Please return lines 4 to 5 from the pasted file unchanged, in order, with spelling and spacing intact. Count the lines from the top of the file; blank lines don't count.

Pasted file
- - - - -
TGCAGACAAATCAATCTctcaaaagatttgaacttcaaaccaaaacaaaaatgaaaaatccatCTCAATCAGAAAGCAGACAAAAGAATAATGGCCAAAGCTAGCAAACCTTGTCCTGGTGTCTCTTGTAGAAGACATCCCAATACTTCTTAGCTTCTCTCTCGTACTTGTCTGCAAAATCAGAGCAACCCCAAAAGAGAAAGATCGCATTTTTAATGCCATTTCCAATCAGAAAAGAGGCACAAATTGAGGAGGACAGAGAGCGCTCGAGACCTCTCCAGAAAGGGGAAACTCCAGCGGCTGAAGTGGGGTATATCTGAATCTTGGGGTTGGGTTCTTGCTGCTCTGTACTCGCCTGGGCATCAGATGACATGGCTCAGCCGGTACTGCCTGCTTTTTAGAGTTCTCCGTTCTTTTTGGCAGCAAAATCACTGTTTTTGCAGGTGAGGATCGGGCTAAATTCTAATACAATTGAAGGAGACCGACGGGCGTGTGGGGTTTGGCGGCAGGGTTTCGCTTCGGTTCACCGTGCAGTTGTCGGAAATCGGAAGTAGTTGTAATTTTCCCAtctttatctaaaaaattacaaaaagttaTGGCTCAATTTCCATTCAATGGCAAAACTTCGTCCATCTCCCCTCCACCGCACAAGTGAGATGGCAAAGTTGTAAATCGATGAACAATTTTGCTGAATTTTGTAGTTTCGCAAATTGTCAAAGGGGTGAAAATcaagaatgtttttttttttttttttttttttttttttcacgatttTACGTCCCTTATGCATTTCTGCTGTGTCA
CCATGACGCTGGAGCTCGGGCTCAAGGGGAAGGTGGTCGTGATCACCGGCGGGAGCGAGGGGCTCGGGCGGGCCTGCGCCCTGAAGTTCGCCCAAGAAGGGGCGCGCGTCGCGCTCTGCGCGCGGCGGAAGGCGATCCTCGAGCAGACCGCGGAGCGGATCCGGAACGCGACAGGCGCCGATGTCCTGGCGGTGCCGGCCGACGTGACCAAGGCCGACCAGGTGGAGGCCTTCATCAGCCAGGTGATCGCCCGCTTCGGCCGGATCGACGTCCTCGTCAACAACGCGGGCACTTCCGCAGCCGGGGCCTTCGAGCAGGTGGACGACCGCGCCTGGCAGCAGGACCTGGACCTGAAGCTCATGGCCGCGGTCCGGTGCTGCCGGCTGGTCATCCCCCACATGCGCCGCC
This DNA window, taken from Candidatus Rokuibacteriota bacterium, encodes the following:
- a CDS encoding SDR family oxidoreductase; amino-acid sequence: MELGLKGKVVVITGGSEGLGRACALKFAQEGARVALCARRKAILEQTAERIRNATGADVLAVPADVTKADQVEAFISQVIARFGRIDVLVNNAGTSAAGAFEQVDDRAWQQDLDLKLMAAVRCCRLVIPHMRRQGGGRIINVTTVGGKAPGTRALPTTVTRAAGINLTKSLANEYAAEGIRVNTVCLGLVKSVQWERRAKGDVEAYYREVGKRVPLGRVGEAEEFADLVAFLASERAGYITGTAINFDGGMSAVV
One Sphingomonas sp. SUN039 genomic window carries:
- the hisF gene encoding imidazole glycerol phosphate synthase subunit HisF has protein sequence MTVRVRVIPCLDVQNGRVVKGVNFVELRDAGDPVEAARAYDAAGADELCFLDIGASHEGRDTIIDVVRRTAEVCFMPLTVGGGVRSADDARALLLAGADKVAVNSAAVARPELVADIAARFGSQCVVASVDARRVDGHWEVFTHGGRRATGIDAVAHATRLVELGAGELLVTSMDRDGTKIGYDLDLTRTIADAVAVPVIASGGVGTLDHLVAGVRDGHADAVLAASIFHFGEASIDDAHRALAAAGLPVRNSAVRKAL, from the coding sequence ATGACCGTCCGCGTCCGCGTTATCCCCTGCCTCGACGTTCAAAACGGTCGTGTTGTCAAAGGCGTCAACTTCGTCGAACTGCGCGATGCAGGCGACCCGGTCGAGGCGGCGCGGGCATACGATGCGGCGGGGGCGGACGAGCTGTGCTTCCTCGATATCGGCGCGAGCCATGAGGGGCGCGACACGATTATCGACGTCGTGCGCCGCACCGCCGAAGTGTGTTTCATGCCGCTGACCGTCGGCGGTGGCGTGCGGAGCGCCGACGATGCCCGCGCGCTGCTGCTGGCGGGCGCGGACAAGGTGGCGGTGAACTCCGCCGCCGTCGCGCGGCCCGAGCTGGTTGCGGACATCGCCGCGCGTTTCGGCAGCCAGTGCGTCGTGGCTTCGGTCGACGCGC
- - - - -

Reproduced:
- a CDS encoding SDR family oxidoreductase; amino-acid sequence: MELGLKGKVVVITGGSEGLGRACALKFAQEGARVALCARRKAILEQTAERIRNATGADVLAVPADVTKADQVEAFISQVIARFGRIDVLVNNAGTSAAGAFEQVDDRAWQQDLDLKLMAAVRCCRLVIPHMRRQGGGRIINVTTVGGKAPGTRALPTTVTRAAGINLTKSLANEYAAEGIRVNTVCLGLVKSVQWERRAKGDVEAYYREVGKRVPLGRVGEAEEFADLVAFLASERAGYITGTAINFDGGMSAVV
One Sphingomonas sp. SUN039 genomic window carries: